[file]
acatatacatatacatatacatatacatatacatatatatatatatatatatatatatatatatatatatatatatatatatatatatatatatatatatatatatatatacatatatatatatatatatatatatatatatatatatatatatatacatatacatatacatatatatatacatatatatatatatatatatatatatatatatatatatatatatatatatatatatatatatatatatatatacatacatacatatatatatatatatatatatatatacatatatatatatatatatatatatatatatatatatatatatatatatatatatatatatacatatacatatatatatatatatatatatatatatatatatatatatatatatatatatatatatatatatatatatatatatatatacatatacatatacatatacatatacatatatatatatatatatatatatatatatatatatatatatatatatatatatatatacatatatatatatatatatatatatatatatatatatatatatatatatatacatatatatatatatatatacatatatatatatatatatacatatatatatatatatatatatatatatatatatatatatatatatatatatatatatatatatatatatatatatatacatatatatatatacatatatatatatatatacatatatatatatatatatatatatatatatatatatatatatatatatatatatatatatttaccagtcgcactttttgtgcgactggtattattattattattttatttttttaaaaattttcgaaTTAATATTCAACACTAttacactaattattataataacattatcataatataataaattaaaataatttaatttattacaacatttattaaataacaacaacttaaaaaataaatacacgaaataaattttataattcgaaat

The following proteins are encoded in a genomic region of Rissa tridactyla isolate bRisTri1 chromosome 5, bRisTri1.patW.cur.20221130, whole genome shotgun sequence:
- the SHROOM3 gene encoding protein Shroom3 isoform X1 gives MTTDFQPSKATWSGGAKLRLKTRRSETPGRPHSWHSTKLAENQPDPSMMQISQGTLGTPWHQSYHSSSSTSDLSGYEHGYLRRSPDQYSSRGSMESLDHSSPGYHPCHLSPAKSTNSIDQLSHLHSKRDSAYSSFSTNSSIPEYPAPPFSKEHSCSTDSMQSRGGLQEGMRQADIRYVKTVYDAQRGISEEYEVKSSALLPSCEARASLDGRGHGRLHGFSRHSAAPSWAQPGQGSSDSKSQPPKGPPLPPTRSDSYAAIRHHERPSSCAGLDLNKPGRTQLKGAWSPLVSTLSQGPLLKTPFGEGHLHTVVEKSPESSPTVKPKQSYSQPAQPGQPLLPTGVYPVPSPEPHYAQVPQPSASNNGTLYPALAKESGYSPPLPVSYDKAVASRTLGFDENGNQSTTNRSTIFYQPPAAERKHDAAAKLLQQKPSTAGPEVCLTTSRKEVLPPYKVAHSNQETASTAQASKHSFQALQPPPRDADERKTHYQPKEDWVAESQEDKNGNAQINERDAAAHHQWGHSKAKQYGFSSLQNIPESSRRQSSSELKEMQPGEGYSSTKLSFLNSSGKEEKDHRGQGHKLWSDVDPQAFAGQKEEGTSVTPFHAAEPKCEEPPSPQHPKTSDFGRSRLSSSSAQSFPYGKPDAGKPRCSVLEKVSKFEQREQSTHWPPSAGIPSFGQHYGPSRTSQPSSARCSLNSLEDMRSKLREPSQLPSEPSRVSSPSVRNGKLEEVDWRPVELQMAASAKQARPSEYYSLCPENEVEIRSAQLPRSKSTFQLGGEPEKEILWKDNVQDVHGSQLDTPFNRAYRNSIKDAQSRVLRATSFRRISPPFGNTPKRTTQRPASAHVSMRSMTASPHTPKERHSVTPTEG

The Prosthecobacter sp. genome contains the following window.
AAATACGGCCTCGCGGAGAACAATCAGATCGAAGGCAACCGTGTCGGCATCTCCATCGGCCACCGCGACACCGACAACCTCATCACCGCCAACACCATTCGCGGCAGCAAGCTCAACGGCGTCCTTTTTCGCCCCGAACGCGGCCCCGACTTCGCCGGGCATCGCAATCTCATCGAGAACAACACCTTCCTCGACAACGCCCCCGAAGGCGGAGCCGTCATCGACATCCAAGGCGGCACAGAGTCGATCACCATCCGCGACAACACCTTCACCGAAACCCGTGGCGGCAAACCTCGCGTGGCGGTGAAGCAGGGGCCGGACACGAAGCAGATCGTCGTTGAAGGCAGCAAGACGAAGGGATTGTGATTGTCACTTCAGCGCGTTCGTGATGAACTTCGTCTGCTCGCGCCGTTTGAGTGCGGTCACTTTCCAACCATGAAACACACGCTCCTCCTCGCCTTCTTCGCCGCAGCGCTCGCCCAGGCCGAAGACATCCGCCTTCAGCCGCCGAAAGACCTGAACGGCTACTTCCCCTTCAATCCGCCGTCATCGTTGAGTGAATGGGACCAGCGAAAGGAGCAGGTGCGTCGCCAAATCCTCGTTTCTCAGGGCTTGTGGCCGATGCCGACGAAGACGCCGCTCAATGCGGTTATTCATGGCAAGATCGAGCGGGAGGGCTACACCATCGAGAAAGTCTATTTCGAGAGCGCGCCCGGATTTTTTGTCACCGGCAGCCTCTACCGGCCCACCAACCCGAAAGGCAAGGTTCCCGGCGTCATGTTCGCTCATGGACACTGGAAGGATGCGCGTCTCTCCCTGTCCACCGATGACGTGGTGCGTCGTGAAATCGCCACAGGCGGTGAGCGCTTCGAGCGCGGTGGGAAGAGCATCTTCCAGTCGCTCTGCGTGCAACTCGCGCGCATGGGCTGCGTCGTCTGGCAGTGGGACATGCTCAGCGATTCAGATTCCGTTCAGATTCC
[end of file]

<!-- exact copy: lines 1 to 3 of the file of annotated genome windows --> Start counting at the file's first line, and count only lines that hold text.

acatatacatatacatatacatatacatatacatatatatatatatatatatatatatatatatatatatatatatatatatatatatatatatatatatatatatatatacatatatatatatatatatatatatatatatatatatatatatatacatatacatatacatatatatatacatatatatatatatatatatatatatatatatatatatatatatatatatatatatatatatatatatatatacatacatacatatatatatatatatatatatatatacatatatatatatatatatatatatatatatatatatatatatatatatatatatatatatacatatacatatatatatatatatatatatatatatatatatatatatatatatatatatatatatatatatatatatatatatatatacatatacatatacatatacatatacatatatatatatatatatatatatatatatatatatatatatatatatatatatatatacatatatatatatatatatatatatatatatatatatatatatatatatatacatatatatatatatatatacatatatatatatatatatacatatatatatatatatatatatatatatatatatatatatatatatatatatatatatatatatatatatatatatatacatatatatatatacatatatatatatatatacatatatatatatatatatatatatatatatatatatatatatatatatatatatatatatttaccagtcgcactttttgtgcgactggtattattattattattttatttttttaaaaattttcgaaTTAATATTCAACACTAttacactaattattataataacattatcataatataataaattaaaataatttaatttattacaacatttattaaataacaacaacttaaaaaataaatacacgaaataaattttataattcgaaat

The following proteins are encoded in a genomic region of Rissa tridactyla isolate bRisTri1 chromosome 5, bRisTri1.patW.cur.20221130, whole genome shotgun sequence:
- the SHROOM3 gene encoding protein Shroom3 isoform X1 gives MTTDFQPSKATWSGGAKLRLKTRRSETPGRPHSWHSTKLAENQPDPSMMQISQGTLGTPWHQSYHSSSSTSDLSGYEHGYLRRSPDQYSSRGSMESLDHSSPGYHPCHLSPAKSTNSIDQLSHLHSKRDSAYSSFSTNSSIPEYPAPPFSKEHSCSTDSMQSRGGLQEGMRQADIRYVKTVYDAQRGISEEYEVKSSALLPSCEARASLDGRGHGRLHGFSRHSAAPSWAQPGQGSSDSKSQPPKGPPLPPTRSDSYAAIRHHERPSSCAGLDLNKPGRTQLKGAWSPLVSTLSQGPLLKTPFGEGHLHTVVEKSPESSPTVKPKQSYSQPAQPGQPLLPTGVYPVPSPEPHYAQVPQPSASNNGTLYPALAKESGYSPPLPVSYDKAVASRTLGFDENGNQSTTNRSTIFYQPPAAERKHDAAAKLLQQKPSTAGPEVCLTTSRKEVLPPYKVAHSNQETASTAQASKHSFQALQPPPRDADERKTHYQPKEDWVAESQEDKNGNAQINERDAAAHHQWGHSKAKQYGFSSLQNIPESSRRQSSSELKEMQPGEGYSSTKLSFLNSSGKEEKDHRGQGHKLWSDVDPQAFAGQKEEGTSVTPFHAAEPKCEEPPSPQHPKTSDFGRSRLSSSSAQSFPYGKPDAGKPRCSVLEKVSKFEQREQSTHWPPSAGIPSFGQHYGPSRTSQPSSARCSLNSLEDMRSKLREPSQLPSEPSRVSSPSVRNGKLEEVDWRPVELQMAASAKQARPSEYYSLCPENEVEIRSAQLPRSKSTFQLGGEPEKEILWKDNVQDVHGSQLDTPFNRAYRNSIKDAQSRVLRATSFRRISPPFGNTPKRTTQRPASAHVSMRSMTASPHTPKERHSVTPTEG